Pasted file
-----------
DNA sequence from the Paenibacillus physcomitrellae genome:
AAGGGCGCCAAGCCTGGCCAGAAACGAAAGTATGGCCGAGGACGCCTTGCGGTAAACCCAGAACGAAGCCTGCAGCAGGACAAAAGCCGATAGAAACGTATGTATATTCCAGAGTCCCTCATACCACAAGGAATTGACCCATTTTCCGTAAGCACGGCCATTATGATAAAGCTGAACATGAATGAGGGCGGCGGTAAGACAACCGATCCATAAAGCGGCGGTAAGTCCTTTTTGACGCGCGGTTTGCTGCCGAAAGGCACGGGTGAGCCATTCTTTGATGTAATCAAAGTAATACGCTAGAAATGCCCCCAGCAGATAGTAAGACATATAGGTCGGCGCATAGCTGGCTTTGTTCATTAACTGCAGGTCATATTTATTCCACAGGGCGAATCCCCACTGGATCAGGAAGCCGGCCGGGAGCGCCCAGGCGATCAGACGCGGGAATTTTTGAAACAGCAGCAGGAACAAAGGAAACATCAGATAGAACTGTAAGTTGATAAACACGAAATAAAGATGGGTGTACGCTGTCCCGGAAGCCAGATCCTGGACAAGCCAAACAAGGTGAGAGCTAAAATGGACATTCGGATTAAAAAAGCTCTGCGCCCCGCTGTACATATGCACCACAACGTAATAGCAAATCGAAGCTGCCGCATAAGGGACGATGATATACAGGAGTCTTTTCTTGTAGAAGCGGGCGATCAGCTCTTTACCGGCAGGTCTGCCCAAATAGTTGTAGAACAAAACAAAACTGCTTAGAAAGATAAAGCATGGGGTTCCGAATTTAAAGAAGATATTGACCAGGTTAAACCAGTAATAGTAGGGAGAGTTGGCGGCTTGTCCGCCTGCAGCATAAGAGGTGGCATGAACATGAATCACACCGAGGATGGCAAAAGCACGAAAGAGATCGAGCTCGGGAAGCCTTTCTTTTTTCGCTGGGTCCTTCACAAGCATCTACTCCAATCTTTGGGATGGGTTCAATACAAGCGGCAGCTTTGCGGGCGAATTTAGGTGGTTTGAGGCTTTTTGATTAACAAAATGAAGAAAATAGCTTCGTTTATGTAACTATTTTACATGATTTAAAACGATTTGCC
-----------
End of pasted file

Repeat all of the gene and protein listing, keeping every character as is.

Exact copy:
DNA sequence from the Paenibacillus physcomitrellae genome:
AAGGGCGCCAAGCCTGGCCAGAAACGAAAGTATGGCCGAGGACGCCTTGCGGTAAACCCAGAACGAAGCCTGCAGCAGGACAAAAGCCGATAGAAACGTATGTATATTCCAGAGTCCCTCATACCACAAGGAATTGACCCATTTTCCGTAAGCACGGCCATTATGATAAAGCTGAACATGAATGAGGGCGGCGGTAAGACAACCGATCCATAAAGCGGCGGTAAGTCCTTTTTGACGCGCGGTTTGCTGCCGAAAGGCACGGGTGAGCCATTCTTTGATGTAATCAAAGTAATACGCTAGAAATGCCCCCAGCAGATAGTAAGACATATAGGTCGGCGCATAGCTGGCTTTGTTCATTAACTGCAGGTCATATTTATTCCACAGGGCGAATCCCCACTGGATCAGGAAGCCGGCCGGGAGCGCCCAGGCGATCAGACGCGGGAATTTTTGAAACAGCAGCAGGAACAAAGGAAACATCAGATAGAACTGTAAGTTGATAAACACGAAATAAAGATGGGTGTACGCTGTCCCGGAAGCCAGATCCTGGACAAGCCAAACAAGGTGAGAGCTAAAATGGACATTCGGATTAAAAAAGCTCTGCGCCCCGCTGTACATATGCACCACAACGTAATAGCAAATCGAAGCTGCCGCATAAGGGACGATGATATACAGGAGTCTTTTCTTGTAGAAGCGGGCGATCAGCTCTTTACCGGCAGGTCTGCCCAAATAGTTGTAGAACAAAACAAAACTGCTTAGAAAGATAAAGCATGGGGTTCCGAATTTAAAGAAGATATTGACCAGGTTAAACCAGTAATAGTAGGGAGAGTTGGCGGCTTGTCCGCCTGCAGCATAAGAGGTGGCATGAACATGAATCACACCGAGGATGGCAAAAGCACGAAAGAGATCGAGCTCGGGAAGCCTTTCTTTTTTCGCTGGGTCCTTCACAAGCATCTACTCCAATCTTTGGGATGGGTTCAATACAAGCGGCAGCTTTGCGGGCGAATTTAGGTGGTTTGAGGCTTTTTGATTAACAAAATGAAGAAAATAGCTTCGTTTATGTAACTATTTTACATGATTTAAAACGATTTGCC